My wife Heejin and I were looking at a property in Park City, Utah last year, and the agent explained to us how easy it would be to turn it into a short-term rental and how “everyone was doing it.”
And – I thought to myself… “uh, oh… holy potential glut of short-term rentals, Batman!”
Sidebar: The agent was extremely well-informed and excellent, and we will likely still use him – so this is no slight on him.
Anyway – it turns out I was right, according to this recent Wealthion podcast: AirBnBust!
Over half of all Airbnb units were purchased in the past 2 years.
And now that stimulus money (that drove much of the short-term rental market) has dried up, many units are sitting empty and/or experiencing negative cash flow.
What made the entire problem worse was the prevalence of paid Airbnb “coaches” or advisors who made money by luring people into the short-term rental game with promises of riches – based on models that were not based on long-term track records.
This fostered the additional problem of attracting people who had little experience managing properties.
Additional issues have to do with wage and service inflation and the high cost of cleaning and maintenance – which is exacerbating cash flow problems and turning off renters (who don’t want to pay $250 cleaning fees).
So yes, I suspect the bloom has fallen off the Airbnb rose.
BUT – does this mean the short-term rental crowd is going to panic-sell and drag down the entire market like the podcast implies?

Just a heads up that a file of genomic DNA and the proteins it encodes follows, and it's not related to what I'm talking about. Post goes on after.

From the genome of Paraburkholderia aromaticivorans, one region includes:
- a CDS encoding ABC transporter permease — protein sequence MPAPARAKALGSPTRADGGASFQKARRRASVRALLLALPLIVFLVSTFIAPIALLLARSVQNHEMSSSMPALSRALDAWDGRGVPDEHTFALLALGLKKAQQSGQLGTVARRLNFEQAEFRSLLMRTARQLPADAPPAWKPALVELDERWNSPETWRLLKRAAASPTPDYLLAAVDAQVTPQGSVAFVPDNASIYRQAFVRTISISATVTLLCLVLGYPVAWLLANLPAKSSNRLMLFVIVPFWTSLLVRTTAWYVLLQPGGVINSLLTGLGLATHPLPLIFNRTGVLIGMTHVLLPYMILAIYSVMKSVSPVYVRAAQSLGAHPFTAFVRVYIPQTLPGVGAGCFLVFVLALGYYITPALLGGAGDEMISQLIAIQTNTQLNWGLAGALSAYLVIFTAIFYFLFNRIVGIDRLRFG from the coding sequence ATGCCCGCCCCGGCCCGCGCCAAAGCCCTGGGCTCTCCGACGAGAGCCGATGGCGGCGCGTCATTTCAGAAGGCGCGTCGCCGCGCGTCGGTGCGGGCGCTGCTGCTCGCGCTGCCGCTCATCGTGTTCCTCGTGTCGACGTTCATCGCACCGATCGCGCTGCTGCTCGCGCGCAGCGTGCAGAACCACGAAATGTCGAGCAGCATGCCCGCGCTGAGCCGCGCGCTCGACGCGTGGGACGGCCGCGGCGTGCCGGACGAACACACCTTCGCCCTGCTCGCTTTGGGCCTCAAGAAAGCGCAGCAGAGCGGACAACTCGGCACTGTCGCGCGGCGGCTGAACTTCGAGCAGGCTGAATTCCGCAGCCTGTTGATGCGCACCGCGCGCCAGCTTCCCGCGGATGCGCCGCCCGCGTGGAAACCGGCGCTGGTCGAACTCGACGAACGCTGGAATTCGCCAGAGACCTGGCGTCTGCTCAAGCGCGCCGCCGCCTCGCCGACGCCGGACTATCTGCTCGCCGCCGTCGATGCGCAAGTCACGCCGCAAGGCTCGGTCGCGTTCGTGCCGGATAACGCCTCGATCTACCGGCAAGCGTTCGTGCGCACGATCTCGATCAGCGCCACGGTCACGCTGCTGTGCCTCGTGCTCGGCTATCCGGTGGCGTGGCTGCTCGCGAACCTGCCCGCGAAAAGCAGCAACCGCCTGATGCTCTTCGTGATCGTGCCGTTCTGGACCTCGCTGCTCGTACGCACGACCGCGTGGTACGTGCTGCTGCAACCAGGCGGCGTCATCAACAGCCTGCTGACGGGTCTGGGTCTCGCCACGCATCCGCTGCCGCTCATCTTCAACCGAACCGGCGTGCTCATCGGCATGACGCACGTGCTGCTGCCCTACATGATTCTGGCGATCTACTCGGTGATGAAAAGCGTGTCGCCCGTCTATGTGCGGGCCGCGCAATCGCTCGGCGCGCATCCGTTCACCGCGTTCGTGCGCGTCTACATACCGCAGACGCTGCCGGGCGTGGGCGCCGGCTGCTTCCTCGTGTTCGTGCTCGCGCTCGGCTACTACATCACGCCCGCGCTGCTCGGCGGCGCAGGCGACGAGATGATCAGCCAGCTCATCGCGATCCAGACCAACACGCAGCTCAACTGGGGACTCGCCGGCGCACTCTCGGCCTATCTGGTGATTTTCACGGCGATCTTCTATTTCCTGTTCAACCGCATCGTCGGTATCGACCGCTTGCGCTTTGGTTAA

Some pockets with high concentrations of short-term rentals, like Park City, could see a decline, but I am not so sure and this is why:
- Remote Work: Park City itself remains a paradise and the ability to work remotely will keep markets like Park City stronger than they would have been in pre-remote-work eras.
- Low Rates Locked In: We closed hundreds of investment property purchases over the last few years, and all locked in very low rates – which makes it much easier to find long-term tenants who will pay enough rent to cover expenses. The podcast implies that many investors used alternative (high rate) financing to buy properties but I have not seen any data supporting that.
- Higher Rents: Rents have risen sharply since most of those buyers bought properties, making them that much more likely to cash flow.
- New Households: New household formations (kids moving out; marriages, etc.) continue to outpace new home building, so an ample supply of renters remain.
- Inflation Hedge: Smart investors know that their investment properties remain excellent inflation hedges (something I blog about often).
I think the bigger issue for Airbnb is that many people are just over Airbnbs, and I am one of those people. I still occasionally use the service, but I opt for hotels far more often nowadays.
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